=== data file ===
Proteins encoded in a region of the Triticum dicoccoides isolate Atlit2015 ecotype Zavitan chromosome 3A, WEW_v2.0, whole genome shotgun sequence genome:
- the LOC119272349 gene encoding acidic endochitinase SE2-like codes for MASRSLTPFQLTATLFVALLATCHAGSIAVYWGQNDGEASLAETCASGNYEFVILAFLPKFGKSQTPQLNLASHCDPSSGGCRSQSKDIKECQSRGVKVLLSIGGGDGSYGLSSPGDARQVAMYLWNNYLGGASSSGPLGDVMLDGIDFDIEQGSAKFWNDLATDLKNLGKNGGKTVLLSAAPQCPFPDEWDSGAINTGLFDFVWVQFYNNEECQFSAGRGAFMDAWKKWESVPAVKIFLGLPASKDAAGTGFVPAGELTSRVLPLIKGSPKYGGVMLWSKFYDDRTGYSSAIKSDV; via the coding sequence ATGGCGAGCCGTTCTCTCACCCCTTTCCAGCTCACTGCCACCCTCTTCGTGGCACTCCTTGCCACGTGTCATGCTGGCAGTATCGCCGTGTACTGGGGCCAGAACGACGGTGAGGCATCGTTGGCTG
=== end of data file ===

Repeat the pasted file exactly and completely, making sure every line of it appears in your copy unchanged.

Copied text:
Proteins encoded in a region of the Triticum dicoccoides isolate Atlit2015 ecotype Zavitan chromosome 3A, WEW_v2.0, whole genome shotgun sequence genome:
- the LOC119272349 gene encoding acidic endochitinase SE2-like codes for MASRSLTPFQLTATLFVALLATCHAGSIAVYWGQNDGEASLAETCASGNYEFVILAFLPKFGKSQTPQLNLASHCDPSSGGCRSQSKDIKECQSRGVKVLLSIGGGDGSYGLSSPGDARQVAMYLWNNYLGGASSSGPLGDVMLDGIDFDIEQGSAKFWNDLATDLKNLGKNGGKTVLLSAAPQCPFPDEWDSGAINTGLFDFVWVQFYNNEECQFSAGRGAFMDAWKKWESVPAVKIFLGLPASKDAAGTGFVPAGELTSRVLPLIKGSPKYGGVMLWSKFYDDRTGYSSAIKSDV; via the coding sequence ATGGCGAGCCGTTCTCTCACCCCTTTCCAGCTCACTGCCACCCTCTTCGTGGCACTCCTTGCCACGTGTCATGCTGGCAGTATCGCCGTGTACTGGGGCCAGAACGACGGTGAGGCATCGTTGGCTG